Thirteen sites showed significant decreases in ammoniacal nitrogen. However, eight of these sites had more than 15% of samples below the detection limit therefore the decreasing trend is likely to be a result of changes in the detection limit rather than an actual change in ammoniacal nitrogen levels. The other five sites (Mangahahuru Stream at Apotu Rd, Mangakahia River at Titoki, Mangere River, Waipapa River and Wairua River) had less than 15% of the samples below the detection limit so therefore the trend is valid. These results are consistent with a report compiled by Ballantine et al (2010) who found an overall decreasing trend in ammoniacal nitrogen for Northland.

Map 19: Trends in Ammoniacal nitrogen at 21 RWQMN sites.

Map 19: Trends in Ammoniacal nitrogen at 21 RWQMN sites

Nitrate/nitrite nitrogen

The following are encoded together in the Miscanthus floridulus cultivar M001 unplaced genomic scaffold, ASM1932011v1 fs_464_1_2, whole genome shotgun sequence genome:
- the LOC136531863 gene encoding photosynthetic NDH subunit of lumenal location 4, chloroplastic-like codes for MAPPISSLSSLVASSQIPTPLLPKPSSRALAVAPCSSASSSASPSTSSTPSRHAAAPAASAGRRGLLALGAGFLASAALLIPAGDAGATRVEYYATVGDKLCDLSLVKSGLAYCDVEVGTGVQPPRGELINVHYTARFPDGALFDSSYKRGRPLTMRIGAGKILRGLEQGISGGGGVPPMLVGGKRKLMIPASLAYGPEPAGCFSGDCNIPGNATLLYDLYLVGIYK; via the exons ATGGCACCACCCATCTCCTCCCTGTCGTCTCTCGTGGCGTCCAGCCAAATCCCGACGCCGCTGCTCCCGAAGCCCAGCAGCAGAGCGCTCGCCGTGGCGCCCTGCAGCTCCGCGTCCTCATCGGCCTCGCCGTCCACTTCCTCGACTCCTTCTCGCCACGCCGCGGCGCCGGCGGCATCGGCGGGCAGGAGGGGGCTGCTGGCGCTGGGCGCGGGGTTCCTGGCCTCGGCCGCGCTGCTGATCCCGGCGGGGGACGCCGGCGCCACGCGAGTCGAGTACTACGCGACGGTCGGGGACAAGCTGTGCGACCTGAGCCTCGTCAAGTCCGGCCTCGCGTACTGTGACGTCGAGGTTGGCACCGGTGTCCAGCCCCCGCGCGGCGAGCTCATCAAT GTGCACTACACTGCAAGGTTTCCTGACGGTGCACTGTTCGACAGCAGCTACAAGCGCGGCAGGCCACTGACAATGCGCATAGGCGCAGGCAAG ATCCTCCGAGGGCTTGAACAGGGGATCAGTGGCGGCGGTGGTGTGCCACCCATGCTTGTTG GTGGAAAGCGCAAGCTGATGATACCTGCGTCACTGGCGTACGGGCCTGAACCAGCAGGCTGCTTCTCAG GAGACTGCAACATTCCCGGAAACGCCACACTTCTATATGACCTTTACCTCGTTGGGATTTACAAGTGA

Seven sites had significant trends in nitrate/nitrite nitrogen. Only one site, Waiarohia Stream at Whau Valley, had a significant but not meaningful increasing trend. The trend for Opouteke River is deemed invalid as more than 15% of samples were below the detection limit. Decreasing trends were observed in the Mangakahia (Titoki site), Mangere, Waipapa, Wairua and Whakapara catchments. An overall decreasing trend for oxidised nitrogen for the Northland region was also reported by Ballantine et al (2010). As the majority of these sites are situated in pastoral catchments, improvements such as riparian fencing and reducing point source discharges are the likely reason for these decreases in nitrogen concentrations.

Figure 20: Trends nitrate/nitrite nitrogen (g/m³) at 21 RWQMN sites.

Figure 20: Trends nitrate/nitrite nitrogen (g/m³) at 21 RWQMN sites